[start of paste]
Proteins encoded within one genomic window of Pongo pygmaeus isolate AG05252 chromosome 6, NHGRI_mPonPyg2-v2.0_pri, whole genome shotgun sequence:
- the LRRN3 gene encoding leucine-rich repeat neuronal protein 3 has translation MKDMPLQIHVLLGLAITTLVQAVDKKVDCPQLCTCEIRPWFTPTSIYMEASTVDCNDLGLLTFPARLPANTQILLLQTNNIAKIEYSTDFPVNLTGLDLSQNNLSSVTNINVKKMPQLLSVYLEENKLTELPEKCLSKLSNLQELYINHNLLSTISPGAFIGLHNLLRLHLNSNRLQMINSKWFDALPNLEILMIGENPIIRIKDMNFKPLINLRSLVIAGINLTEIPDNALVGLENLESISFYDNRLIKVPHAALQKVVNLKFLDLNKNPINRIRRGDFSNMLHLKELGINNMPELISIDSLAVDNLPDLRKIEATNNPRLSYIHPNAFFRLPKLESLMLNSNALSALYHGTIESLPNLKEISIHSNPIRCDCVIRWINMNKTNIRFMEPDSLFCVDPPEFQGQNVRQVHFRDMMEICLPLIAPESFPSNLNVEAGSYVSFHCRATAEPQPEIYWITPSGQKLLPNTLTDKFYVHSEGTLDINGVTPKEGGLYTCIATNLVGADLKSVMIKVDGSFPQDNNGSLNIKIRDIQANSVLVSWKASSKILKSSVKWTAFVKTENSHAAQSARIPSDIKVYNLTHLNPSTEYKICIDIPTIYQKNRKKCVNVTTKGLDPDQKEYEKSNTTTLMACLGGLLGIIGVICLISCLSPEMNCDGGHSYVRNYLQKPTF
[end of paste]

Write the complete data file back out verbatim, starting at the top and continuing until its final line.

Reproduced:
Proteins encoded within one genomic window of Pongo pygmaeus isolate AG05252 chromosome 6, NHGRI_mPonPyg2-v2.0_pri, whole genome shotgun sequence:
- the LRRN3 gene encoding leucine-rich repeat neuronal protein 3 has translation MKDMPLQIHVLLGLAITTLVQAVDKKVDCPQLCTCEIRPWFTPTSIYMEASTVDCNDLGLLTFPARLPANTQILLLQTNNIAKIEYSTDFPVNLTGLDLSQNNLSSVTNINVKKMPQLLSVYLEENKLTELPEKCLSKLSNLQELYINHNLLSTISPGAFIGLHNLLRLHLNSNRLQMINSKWFDALPNLEILMIGENPIIRIKDMNFKPLINLRSLVIAGINLTEIPDNALVGLENLESISFYDNRLIKVPHAALQKVVNLKFLDLNKNPINRIRRGDFSNMLHLKELGINNMPELISIDSLAVDNLPDLRKIEATNNPRLSYIHPNAFFRLPKLESLMLNSNALSALYHGTIESLPNLKEISIHSNPIRCDCVIRWINMNKTNIRFMEPDSLFCVDPPEFQGQNVRQVHFRDMMEICLPLIAPESFPSNLNVEAGSYVSFHCRATAEPQPEIYWITPSGQKLLPNTLTDKFYVHSEGTLDINGVTPKEGGLYTCIATNLVGADLKSVMIKVDGSFPQDNNGSLNIKIRDIQANSVLVSWKASSKILKSSVKWTAFVKTENSHAAQSARIPSDIKVYNLTHLNPSTEYKICIDIPTIYQKNRKKCVNVTTKGLDPDQKEYEKSNTTTLMACLGGLLGIIGVICLISCLSPEMNCDGGHSYVRNYLQKPTF